Retablos are devotional or votive paintings, often on rectangular sheets of tin that illustrate holy images such as Christ, the Virgin Mother, or one of the hundreds of saints. Ex-votos ("from a vow") are different from retablos in that they often depict the story that led to their commission. These stories recall dangerous or threatening events that actually occurred, and which the person survived, thanks to the intercession of a sacred person - God, Mary or a saint. They are made as a way of thanking the sacred person for protection in precarious situations, such as surviving an illness or earthquake. On a strict definition, this class of ex-votos should display the protected humans in the dangerous situation, and the sacred person who protected them, usually with an inscribed explanation of the events, with the date and location. Both devotional and especially ex-voto retablos may be deposited at a shrine as a votive offering, or alternatively kept at home.

The way a retablo and ex-voto look is entirely up to the person designing it, so long as it contains the necessary basic elements. The most important part of the retablo is the representation of the miraculous event. That is why most artists try to use bright, vibrant colors to portray the supremacy of the event. An ex-voto is, more often than not, reduced to a smaller size. It’s usually about half the size of the original, while still maintaining its rectangular shape. The largest size was about 280 square inches. The smallest was about 18 square inches. Some of the most common sizes include 140 square inches and 70 square inches (Durand, 9).


Retablos are important to Mexican folk religion because they are a physical representation of holy images such as Christ, the Virgin Mother, or one of the many thousands of saints. They come from the need humans have to interact on a personal level with divine spirits. Retablos are evidentiary support for communication between the divine and humans (Wroth, 2).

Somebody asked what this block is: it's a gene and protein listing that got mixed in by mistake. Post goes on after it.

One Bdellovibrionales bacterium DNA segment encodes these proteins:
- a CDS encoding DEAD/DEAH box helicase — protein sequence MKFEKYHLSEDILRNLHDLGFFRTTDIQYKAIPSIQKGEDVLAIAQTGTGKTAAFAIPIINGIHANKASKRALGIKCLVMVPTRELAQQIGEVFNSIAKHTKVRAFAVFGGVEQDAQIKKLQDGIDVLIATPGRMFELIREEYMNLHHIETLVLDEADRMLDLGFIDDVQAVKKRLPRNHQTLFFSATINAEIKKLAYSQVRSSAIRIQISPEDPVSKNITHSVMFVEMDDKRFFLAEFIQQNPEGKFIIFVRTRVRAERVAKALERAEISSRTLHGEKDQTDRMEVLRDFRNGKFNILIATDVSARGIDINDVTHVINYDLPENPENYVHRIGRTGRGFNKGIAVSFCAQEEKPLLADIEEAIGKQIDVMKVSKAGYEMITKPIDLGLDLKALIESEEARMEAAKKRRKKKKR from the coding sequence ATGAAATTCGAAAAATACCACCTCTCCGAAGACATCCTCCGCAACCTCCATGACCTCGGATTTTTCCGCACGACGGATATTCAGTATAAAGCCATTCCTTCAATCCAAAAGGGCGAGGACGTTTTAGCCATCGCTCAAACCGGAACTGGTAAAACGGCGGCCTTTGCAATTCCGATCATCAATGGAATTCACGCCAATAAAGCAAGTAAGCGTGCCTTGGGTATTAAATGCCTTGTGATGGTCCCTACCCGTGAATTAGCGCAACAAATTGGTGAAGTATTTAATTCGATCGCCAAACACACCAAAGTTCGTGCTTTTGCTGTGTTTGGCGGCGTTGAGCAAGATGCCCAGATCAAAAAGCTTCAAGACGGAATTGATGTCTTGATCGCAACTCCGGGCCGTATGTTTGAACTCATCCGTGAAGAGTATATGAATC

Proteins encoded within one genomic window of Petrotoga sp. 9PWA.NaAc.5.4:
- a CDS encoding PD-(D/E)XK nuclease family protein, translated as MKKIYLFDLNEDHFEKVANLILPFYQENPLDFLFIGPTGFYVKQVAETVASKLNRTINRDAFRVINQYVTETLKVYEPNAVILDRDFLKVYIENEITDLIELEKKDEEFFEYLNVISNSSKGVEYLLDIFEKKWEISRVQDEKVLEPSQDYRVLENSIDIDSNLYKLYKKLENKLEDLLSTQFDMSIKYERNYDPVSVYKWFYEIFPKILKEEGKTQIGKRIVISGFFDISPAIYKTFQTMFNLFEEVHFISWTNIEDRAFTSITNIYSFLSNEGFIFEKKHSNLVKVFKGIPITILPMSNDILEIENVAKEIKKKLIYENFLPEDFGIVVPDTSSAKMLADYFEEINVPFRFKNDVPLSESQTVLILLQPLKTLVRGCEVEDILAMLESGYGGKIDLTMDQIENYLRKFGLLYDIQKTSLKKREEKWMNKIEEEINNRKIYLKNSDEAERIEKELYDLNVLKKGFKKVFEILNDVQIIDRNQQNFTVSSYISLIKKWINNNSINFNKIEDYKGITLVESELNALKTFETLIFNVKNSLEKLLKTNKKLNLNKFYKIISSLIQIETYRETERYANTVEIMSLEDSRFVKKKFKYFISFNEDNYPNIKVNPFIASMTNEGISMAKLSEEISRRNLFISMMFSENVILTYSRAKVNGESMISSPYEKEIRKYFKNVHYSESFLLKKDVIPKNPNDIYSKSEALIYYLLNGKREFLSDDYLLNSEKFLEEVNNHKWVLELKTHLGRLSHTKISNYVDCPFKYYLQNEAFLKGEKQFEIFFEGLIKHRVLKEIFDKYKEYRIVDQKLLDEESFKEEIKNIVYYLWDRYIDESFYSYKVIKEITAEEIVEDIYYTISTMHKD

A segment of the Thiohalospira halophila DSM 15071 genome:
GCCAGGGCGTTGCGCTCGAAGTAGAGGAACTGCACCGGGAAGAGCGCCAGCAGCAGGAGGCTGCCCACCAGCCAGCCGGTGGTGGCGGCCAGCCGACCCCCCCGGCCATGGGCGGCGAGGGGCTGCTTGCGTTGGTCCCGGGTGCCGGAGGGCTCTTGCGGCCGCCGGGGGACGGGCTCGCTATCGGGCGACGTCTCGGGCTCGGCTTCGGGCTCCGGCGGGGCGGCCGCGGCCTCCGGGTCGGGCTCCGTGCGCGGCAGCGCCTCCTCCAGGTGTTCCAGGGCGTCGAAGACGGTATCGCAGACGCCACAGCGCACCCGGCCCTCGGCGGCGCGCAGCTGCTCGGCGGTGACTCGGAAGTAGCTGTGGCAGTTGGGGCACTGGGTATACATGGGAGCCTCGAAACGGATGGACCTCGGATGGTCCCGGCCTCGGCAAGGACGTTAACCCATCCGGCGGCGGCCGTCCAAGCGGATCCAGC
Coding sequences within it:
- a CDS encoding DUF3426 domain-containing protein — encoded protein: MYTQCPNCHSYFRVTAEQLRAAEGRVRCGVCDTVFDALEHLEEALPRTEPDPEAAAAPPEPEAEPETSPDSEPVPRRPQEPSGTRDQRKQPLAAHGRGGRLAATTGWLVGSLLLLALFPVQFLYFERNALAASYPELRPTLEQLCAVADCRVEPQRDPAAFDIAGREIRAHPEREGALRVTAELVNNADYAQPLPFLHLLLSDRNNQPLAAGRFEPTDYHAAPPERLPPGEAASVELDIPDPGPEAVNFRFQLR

This tradition of retablos was also brought into New Mexico and southern Colorado by the Franciscan monks. Due to the remoteness of this frontier and lack of metals, retablos were made of wood. These crude retablos were coated with a gesso made with gypsum and rabbit skin glue. Pigments also were made locally from natural materials, colored earths, plant extracts, cochineal bugs, and lamp black.

These traditional retablos and other indigenous religious art were removed by Bishop Lamy throughout New Mexico after the conquest of these territories by the US Army. In 1924 the Spanish Colonial Arts Society was formed, and since then these unique traditions of New Mexico have been preserved.

Contemporary Usage

During the 1940s, a resurgence of the art began in Peru, due in large part to the research and philanthropy of Alicia Bustamante, a member of the Peruvian indigenista movement, who encouraged an artist named Joaquin Lopez Antay to save and revitalize the retablo art form. She enlisted him "to make retablos that included themes of everyday life – harvests, markets, and fiestas. A distinction emerged between the retablo for ritual and religious purposes and the retablo as decoration."[3] Many others in the area, including Nicario Jimenez Quispe, continued along the same path as Antay, creating a popular art that was displayed during annual branding ceremonies of cattle, sheep, and llamas. These retablos have achieved status as important heirlooms passed on within families that symbolize protection, fertility and healing. They are also sold as art.

Mexican oil on copper retablo of the traditional subject of the Man of Sorrows, 17th century.

See also


  1. Diccionario de la Real Academia Española
  2. Retablo history
  3. Exhibit Explanation, San Diego Museum of Man, Retablos Exhibit, 2009
  • Correa, Phyllis M. Otomi Rituals and Celebrations: Crosses, Ancestors, and Resurrection. The Journal of American Folklore 113 (2000): 436–450.
  • Durand, Jorge and Massey, Douglas S. (1995). Miracles on the Border: Retablos of Mexican Migrants to the United States. Tucson; London: The University of Arizona Press.
  • Fernandez, Justino. An Aesthetic of Mexican Art: Ancient and Modern. The Journal of Aesthetics and Art Criticism 23 (1964): 21–28.
  • Lange, Yvonne. Lithography, an Agent of Technological Change in Religious Folk Art: A Thesis. Western Folklore 33 (1974): 51–64.
  • Wroth, William. (Jul–Sep 1984). Christian Images in Hispanic New Mexico. The Journal of American Folklore 97 (385): 361–363.